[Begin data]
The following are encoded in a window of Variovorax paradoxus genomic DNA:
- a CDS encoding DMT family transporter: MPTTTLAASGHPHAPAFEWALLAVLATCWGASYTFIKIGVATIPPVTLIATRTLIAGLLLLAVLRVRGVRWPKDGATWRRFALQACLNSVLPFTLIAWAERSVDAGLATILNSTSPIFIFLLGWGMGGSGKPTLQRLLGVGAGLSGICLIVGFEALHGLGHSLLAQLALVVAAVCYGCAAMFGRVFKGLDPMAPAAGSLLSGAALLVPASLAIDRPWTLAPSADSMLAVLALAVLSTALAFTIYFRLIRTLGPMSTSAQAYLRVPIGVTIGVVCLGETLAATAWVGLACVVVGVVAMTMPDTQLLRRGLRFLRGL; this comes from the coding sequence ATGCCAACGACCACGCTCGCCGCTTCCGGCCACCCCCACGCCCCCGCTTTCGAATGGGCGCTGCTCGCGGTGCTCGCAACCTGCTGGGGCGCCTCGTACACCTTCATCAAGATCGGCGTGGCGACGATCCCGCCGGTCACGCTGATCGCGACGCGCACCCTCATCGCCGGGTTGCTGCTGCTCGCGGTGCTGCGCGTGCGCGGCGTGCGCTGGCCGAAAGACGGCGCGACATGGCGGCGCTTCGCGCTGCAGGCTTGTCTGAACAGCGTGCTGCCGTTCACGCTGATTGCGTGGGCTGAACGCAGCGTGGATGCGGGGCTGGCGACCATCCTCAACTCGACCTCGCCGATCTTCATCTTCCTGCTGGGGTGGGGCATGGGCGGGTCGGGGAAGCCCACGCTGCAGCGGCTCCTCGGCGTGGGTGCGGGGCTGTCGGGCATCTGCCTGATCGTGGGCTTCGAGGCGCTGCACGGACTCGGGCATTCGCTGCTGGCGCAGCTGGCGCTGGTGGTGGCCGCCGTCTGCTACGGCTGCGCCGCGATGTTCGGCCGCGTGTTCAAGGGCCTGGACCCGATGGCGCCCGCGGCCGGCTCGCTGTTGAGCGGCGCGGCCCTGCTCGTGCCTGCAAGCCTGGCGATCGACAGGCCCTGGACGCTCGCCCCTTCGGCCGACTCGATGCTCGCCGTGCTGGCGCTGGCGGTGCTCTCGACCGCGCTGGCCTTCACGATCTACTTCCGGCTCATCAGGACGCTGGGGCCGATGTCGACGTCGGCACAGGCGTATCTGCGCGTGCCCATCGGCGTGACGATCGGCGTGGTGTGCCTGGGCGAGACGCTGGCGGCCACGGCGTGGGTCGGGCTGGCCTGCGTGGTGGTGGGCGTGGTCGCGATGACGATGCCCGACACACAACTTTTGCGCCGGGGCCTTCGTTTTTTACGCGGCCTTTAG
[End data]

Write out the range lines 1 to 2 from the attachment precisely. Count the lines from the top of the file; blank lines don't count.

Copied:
The following are encoded in a window of Variovorax paradoxus genomic DNA:
- a CDS encoding DMT family transporter: MPTTTLAASGHPHAPAFEWALLAVLATCWGASYTFIKIGVATIPPVTLIATRTLIAGLLLLAVLRVRGVRWPKDGATWRRFALQACLNSVLPFTLIAWAERSVDAGLATILNSTSPIFIFLLGWGMGGSGKPTLQRLLGVGAGLSGICLIVGFEALHGLGHSLLAQLALVVAAVCYGCAAMFGRVFKGLDPMAPAAGSLLSGAALLVPASLAIDRPWTLAPSADSMLAVLALAVLSTALAFTIYFRLIRTLGPMSTSAQAYLRVPIGVTIGVVCLGETLAATAWVGLACVVVGVVAMTMPDTQLLRRGLRFLRGL; this comes from the coding sequence ATGCCAACGACCACGCTCGCCGCTTCCGGCCACCCCCACGCCCCCGCTTTCGAATGGGCGCTGCTCGCGGTGCTCGCAACCTGCTGGGGCGCCTCGTACACCTTCATCAAGATCGGCGTGGCGACGATCCCGCCGGTCACGCTGATCGCGACGCGCACCCTCATCGCCGGGTTGCTGCTGCTCGCGGTGCTGCGCGTGCGCGGCGTGCGCTGGCCGAAAGACGGCGCGACATGGCGGCGCTTCGCGCTGCAGGCTTGTCTGAACAGCGTGCTGCCGTTCACGCTGATTGCGTGGGCTGAACGCAGCGTGGATGCGGGGCTGGCGACCATCCTCAACTCGACCTCGCCGATCTTCATCTTCCTGCTGGGGTGGGGCATGGGCGGGTCGGGGAAGCCCACGCTGCAGCGGCTCCTCGGCGTGGGTGCGGGGCTGTCGGGCATCTGCCTGATCGTGGGCTTCGAGGCGCTGCACGGACTCGGGCATTCGCTGCTGGCGCAGCTGGCGCTGGTGGTGGCCGCCGTCTGCTACGGCTGCGCCGCGATGTTCGGCCGCGTGTTCAAGGGCCTGGACCCGATGGCGCCCGCGGCCGGCTCGCTGTTGAGCGGCGCGGCCCTGCTCGTGCCTGCAAGCCTGGCGATCGACAGGCCCTGGACGCTCGCCCCTTCGGCCGACTCGATGCTCGCCGTGCTGGCGCTGGCGGTGCTCTCGACCGCGCTGGCCTTCACGATCTACTTCCGGCTCATCAGGACGCTGGGGCCGATGTCGACGTCGGCACAGGCGTATCTGCGCGTGCCCATCGGCGTGACGATCGGCGTGGTGTGCCTGGGCGAGACGCTGGCGGCCACGGCGTGGGTCGGGCTGGCCTGCGTGGTGGTGGGCGTGGTCGCGATGACGATGCCCGACACACAACTTTTGCGCCGGGGCCTTCGTTTTTTACGCGGCCTTTAG